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Access™ 2007 VBA Programmer's Reference by Armen Stein, Geoffrey Griffith, Rob Cooper, Teresa Hennig

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4.1. Anatomy of the VBA Editor

You can access the VBA Editor in several ways. From anywhere in Microsoft Access, press Alt+F11 or choose from several places on Access's new Ribbon: Create, Macros, Modules, Database Tools, or Visual Basic. You can also open the VBA Editor by double-clicking a module name in the navigation pane or from any form or report. From the Properties dialog box, click the Events tab, select the event that you're interested in, click the Ellipses button (. . .), and choose Code Builder. When you first view the VBA Editor, you might be a little overwhelmed by the number of components on the screen. Take a look at the VBA Editor within a user-created module, as shown in Figure 4-1.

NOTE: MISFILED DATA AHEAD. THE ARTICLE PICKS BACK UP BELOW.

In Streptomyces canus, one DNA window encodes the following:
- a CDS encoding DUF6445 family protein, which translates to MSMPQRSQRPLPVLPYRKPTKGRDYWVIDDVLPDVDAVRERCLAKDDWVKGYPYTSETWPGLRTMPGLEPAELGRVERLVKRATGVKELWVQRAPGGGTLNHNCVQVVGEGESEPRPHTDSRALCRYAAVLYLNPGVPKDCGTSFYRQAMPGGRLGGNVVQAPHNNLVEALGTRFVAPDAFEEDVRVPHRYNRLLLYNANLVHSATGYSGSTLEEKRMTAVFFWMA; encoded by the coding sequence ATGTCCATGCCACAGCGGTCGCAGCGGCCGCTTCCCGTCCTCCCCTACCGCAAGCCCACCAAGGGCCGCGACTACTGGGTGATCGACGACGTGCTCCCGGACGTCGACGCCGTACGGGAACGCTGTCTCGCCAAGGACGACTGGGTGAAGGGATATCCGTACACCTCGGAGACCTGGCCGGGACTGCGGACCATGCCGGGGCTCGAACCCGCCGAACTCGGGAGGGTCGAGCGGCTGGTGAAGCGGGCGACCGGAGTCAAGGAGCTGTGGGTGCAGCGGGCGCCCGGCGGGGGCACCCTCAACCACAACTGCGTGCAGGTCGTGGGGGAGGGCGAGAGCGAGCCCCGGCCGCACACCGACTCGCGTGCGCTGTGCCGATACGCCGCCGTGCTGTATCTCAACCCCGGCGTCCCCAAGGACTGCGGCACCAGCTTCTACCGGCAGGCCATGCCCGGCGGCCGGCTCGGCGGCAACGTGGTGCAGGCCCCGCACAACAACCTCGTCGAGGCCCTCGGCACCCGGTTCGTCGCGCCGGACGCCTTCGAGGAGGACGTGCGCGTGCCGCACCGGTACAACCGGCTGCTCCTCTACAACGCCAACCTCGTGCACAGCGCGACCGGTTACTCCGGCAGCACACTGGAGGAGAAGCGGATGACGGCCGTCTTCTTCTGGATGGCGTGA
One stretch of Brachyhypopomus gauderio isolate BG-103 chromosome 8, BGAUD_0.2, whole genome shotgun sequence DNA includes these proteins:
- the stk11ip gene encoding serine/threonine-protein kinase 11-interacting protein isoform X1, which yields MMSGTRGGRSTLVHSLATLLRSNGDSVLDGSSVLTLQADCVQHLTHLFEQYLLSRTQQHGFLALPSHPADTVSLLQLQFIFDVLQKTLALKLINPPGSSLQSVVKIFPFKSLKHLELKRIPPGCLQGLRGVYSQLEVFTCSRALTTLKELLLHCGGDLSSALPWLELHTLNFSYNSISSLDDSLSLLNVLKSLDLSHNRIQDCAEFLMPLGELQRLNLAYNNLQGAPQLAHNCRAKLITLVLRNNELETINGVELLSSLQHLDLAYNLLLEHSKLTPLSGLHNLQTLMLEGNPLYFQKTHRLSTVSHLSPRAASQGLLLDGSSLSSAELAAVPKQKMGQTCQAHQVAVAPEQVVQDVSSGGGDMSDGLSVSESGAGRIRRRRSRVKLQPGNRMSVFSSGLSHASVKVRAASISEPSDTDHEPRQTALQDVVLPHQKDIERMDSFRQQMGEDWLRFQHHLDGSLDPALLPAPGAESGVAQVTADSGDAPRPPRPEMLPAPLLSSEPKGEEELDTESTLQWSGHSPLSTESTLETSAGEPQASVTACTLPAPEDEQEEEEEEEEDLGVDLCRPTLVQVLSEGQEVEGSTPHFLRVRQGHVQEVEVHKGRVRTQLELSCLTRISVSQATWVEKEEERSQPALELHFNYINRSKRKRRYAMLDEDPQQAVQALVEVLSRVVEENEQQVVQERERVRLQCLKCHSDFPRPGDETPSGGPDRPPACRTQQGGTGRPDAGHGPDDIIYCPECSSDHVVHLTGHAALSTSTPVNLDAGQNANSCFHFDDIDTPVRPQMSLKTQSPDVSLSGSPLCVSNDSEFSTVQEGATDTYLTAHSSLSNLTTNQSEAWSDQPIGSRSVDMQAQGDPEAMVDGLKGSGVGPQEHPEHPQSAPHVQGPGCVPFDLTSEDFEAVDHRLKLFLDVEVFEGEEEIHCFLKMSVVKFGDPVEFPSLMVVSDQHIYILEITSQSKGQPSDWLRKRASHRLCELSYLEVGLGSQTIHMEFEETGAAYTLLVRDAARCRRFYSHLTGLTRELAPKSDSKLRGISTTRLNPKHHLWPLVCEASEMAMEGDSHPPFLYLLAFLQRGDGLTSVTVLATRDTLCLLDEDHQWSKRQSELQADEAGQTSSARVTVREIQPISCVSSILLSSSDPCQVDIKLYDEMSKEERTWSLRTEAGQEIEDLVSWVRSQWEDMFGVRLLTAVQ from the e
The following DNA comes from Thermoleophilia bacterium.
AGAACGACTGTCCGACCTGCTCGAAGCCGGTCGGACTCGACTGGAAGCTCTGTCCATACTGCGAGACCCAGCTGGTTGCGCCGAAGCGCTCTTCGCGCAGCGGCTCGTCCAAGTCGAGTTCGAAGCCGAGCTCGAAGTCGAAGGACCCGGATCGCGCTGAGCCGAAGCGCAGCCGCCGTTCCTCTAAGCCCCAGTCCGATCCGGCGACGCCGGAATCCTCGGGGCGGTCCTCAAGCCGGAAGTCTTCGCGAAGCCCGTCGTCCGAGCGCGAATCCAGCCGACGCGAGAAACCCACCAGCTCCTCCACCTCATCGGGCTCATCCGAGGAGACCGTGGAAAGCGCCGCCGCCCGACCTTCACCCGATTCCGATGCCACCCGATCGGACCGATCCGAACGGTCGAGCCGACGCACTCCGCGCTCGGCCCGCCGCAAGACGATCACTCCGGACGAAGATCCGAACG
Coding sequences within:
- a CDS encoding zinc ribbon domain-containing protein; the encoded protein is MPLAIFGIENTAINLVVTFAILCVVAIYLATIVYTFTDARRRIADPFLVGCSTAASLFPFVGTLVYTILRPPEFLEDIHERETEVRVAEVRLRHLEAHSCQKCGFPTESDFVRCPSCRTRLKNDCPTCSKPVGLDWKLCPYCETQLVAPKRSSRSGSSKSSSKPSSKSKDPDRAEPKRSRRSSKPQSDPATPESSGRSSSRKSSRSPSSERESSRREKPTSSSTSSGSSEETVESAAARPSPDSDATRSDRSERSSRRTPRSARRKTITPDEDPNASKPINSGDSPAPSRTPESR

The VBA Editor has the following components:

  • Three types of modules: Form or report modules, class modules, and standard modules. Each type of component has its own icon. The Project Explorer in Figure 4-1 contains a class module, a source form, and a standard module. The VBA project carries the same name as the current database. If the Project Explorer isn't visible when you display the VBA Editor, press Ctrl+R to display it.

Figure 4.1. Figure 4-1
  • The Properties window: Typically shown in the bottom-left corner of the VBA Editor, the Properties window lists all properties for the currently selected object. The object could be a module or a class module. The Properties window is ...

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